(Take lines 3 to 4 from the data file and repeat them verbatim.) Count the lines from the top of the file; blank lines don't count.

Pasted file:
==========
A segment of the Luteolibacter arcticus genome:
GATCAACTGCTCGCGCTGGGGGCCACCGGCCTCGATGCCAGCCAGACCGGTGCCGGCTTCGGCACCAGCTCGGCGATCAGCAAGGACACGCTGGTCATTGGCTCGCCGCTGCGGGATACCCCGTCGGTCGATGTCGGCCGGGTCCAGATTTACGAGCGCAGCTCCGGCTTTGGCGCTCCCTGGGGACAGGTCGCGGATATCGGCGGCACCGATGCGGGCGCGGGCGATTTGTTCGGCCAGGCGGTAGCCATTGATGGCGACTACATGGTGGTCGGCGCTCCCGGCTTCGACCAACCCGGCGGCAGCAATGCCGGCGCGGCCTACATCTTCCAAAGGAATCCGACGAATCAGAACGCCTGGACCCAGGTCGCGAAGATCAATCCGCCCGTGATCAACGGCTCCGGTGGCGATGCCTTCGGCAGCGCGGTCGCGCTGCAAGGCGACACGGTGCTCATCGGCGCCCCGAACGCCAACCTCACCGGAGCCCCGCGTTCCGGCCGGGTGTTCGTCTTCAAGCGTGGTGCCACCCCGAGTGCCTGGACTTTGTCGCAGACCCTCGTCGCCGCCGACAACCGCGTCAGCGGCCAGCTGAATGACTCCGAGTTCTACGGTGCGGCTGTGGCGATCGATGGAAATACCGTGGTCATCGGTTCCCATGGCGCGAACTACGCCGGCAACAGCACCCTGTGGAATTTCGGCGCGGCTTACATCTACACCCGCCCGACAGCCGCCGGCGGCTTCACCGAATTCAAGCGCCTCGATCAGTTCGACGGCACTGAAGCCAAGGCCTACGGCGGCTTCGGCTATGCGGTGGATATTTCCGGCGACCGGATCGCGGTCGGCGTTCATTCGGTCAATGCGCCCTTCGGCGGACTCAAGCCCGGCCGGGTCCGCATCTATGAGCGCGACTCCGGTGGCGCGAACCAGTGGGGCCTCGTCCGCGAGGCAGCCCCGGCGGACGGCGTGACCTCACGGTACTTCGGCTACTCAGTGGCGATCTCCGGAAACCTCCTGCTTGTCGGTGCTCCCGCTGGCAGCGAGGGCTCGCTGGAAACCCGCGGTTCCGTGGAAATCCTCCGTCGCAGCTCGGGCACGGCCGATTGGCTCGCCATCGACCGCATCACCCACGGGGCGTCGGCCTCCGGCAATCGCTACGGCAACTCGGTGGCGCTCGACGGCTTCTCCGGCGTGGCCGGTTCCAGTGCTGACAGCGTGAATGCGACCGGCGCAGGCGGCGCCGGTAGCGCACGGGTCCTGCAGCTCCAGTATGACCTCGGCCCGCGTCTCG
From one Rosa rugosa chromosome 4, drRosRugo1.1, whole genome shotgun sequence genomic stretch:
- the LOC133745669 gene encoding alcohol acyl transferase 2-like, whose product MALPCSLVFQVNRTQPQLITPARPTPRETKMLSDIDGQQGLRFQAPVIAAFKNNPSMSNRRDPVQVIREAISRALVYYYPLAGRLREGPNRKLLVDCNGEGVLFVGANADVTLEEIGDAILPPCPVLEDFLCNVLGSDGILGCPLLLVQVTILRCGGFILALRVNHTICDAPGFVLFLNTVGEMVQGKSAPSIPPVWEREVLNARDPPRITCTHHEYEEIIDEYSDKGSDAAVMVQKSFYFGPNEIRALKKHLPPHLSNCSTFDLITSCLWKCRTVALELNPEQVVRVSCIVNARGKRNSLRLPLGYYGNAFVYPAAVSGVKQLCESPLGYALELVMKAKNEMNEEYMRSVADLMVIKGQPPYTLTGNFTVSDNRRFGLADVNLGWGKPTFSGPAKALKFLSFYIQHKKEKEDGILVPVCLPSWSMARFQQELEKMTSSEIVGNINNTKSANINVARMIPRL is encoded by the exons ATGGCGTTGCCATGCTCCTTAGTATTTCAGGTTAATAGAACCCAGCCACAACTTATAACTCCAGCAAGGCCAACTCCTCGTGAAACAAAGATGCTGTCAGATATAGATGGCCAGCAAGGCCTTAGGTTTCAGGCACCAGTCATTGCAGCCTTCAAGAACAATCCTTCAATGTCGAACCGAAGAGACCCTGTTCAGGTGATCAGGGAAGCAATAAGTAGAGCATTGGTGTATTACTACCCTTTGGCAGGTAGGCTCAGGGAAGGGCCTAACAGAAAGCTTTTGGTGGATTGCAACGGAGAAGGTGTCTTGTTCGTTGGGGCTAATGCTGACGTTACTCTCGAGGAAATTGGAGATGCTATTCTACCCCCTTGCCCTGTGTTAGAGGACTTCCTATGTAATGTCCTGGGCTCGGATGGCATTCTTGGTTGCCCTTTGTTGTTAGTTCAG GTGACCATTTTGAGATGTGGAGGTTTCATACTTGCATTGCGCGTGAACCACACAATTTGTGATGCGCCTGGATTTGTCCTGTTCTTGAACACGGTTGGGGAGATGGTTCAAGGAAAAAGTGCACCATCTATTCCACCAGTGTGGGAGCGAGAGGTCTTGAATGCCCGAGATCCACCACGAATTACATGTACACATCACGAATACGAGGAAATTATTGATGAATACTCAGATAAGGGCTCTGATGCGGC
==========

From one Rosa rugosa chromosome 4, drRosRugo1.1, whole genome shotgun sequence genomic stretch:
- the LOC133745669 gene encoding alcohol acyl transferase 2-like, whose product MALPCSLVFQVNRTQPQLITPARPTPRETKMLSDIDGQQGLRFQAPVIAAFKNNPSMSNRRDPVQVIREAISRALVYYYPLAGRLREGPNRKLLVDCNGEGVLFVGANADVTLEEIGDAILPPCPVLEDFLCNVLGSDGILGCPLLLVQVTILRCGGFILALRVNHTICDAPGFVLFLNTVGEMVQGKSAPSIPPVWEREVLNARDPPRITCTHHEYEEIIDEYSDKGSDAAVMVQKSFYFGPNEIRALKKHLPPHLSNCSTFDLITSCLWKCRTVALELNPEQVVRVSCIVNARGKRNSLRLPLGYYGNAFVYPAAVSGVKQLCESPLGYALELVMKAKNEMNEEYMRSVADLMVIKGQPPYTLTGNFTVSDNRRFGLADVNLGWGKPTFSGPAKALKFLSFYIQHKKEKEDGILVPVCLPSWSMARFQQELEKMTSSEIVGNINNTKSANINVARMIPRL is encoded by the exons ATGGCGTTGCCATGCTCCTTAGTATTTCAGGTTAATAGAACCCAGCCACAACTTATAACTCCAGCAAGGCCAACTCCTCGTGAAACAAAGATGCTGTCAGATATAGATGGCCAGCAAGGCCTTAGGTTTCAGGCACCAGTCATTGCAGCCTTCAAGAACAATCCTTCAATGTCGAACCGAAGAGACCCTGTTCAGGTGATCAGGGAAGCAATAAGTAGAGCATTGGTGTATTACTACCCTTTGGCAGGTAGGCTCAGGGAAGGGCCTAACAGAAAGCTTTTGGTGGATTGCAACGGAGAAGGTGTCTTGTTCGTTGGGGCTAATGCTGACGTTACTCTCGAGGAAATTGGAGATGCTATTCTACCCCCTTGCCCTGTGTTAGAGGACTTCCTATGTAATGTCCTGGGCTCGGATGGCATTCTTGGTTGCCCTTTGTTGTTAGTTCAG GTGACCATTTTGAGATGTGGAGGTTTCATACTTGCATTGCGCGTGAACCACACAATTTGTGATGCGCCTGGATTTGTCCTGTTCTTGAACACGGTTGGGGAGATGGTTCAAGGAAAAAGTGCACCATCTATTCCACCAGTGTGGGAGCGAGAGGTCTTGAATGCCCGAGATCCACCACGAATTACATGTACACATCACGAATACGAGGAAATTATTGATGAATACTCAGATAAGGGCTCTGATGCGGC